Lerner Hall Student Center
New York, 1994-1999
The design of the student center for Columbia University proved to be challenging because of the requirement that it fit within the university’s historical master plan, a 19th-century neoclassical composition by the firm McKim Mead and White. The strategy adopted works within the regulating lines of the original plan, which mandated double wings, and places the major innovation in the “in-between” space inside them. The two traditional wings are connected by a new type of ramp, with the different features of the program organized along it. more
The required functional rooms are situated inside the double rectangular volumes, while large public spaces such as the main lobby, auditorium, and black-box theater were developed between the two wings. The two wings used the brick and granite materials prevalent in the historical campus, while the space between them is as transparent as current technology allows.
Glass ramps criss-cross the void, connecting the different levels and activities of the student center, while a huge glass wall brings light into the building and allows a striking view over the campus outside. The dramatic void-space or “hub” is animated and defined by the movement of students and visitors along the ramps. During the day, light filters through the suspended glass ramps. At night, as light glows from the inside, figures in movement along this route appear as if in a silent shadow theater. This space of exchange—one of the key, non-localizable functions of a student center—is also an exhibition space; it is the spillover from bar, game room, mailroom, and theater.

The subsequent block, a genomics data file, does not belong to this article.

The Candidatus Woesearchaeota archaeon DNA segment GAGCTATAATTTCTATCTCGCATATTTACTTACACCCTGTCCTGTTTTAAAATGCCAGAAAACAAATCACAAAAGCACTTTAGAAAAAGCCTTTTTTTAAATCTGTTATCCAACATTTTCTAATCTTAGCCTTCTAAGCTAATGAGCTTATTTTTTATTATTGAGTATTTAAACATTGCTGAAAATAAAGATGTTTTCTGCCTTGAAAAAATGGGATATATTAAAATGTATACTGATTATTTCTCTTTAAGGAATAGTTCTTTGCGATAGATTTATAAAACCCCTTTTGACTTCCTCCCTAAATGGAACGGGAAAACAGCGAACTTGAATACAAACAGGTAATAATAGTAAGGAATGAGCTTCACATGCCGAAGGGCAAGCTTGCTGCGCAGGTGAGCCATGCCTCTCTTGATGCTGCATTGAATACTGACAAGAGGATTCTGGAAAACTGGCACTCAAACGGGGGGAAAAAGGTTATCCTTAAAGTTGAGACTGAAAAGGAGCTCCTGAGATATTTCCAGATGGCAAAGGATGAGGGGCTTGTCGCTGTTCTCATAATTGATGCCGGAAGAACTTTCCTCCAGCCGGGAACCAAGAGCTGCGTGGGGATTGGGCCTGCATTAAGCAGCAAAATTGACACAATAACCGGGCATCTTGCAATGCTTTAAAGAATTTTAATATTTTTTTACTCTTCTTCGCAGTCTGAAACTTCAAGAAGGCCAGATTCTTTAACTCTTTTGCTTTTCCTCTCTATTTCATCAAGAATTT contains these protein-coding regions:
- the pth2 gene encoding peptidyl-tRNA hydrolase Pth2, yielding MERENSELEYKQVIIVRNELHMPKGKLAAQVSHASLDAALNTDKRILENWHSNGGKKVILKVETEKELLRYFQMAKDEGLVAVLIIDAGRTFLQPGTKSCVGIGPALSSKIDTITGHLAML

The project adopts a “normative” approach to the outside, responding to the McKim plan, while the inner void space deviates from the norm in inventive ways. Similarly, the building is quiet on the outside and filled with activity on the inside. The project approaches the brick-and-granite rules of the McKim master plan as an objet trouvé, a Duchamp-like found object to oppose to the innovative potential of the interstitial spaces between the wings. The result is a hybrid building in which the values of a singular style, aesthetic, or sensibility are contrasted with the clarity of an architectural strategy. back
225,000 sq. feet
Peter Mauss/Esto, Lydia Gould
Lead Designer: Bernard Tschumi. Key Personnel: Tom Kowalski, Mark Haukos, Ruth Berktold, Megan Miller, Kim Starr, Richard Veith, Galia Solomonoff, Yannis Aesopos, Anthony Manzo, Peter Cornell, Jordan Parnass, Frederick Norman.
Associate Architects: Gruzen Samton Associates: Peter Samton, Tim Schmiderer, David Terenzio, Liane Williams, Nick Lombardo, John Mulling, Geoff Doban, Jerzy Lesniak, Nicolas Hedin, Scott Broaddus, Rogelio Escarcega back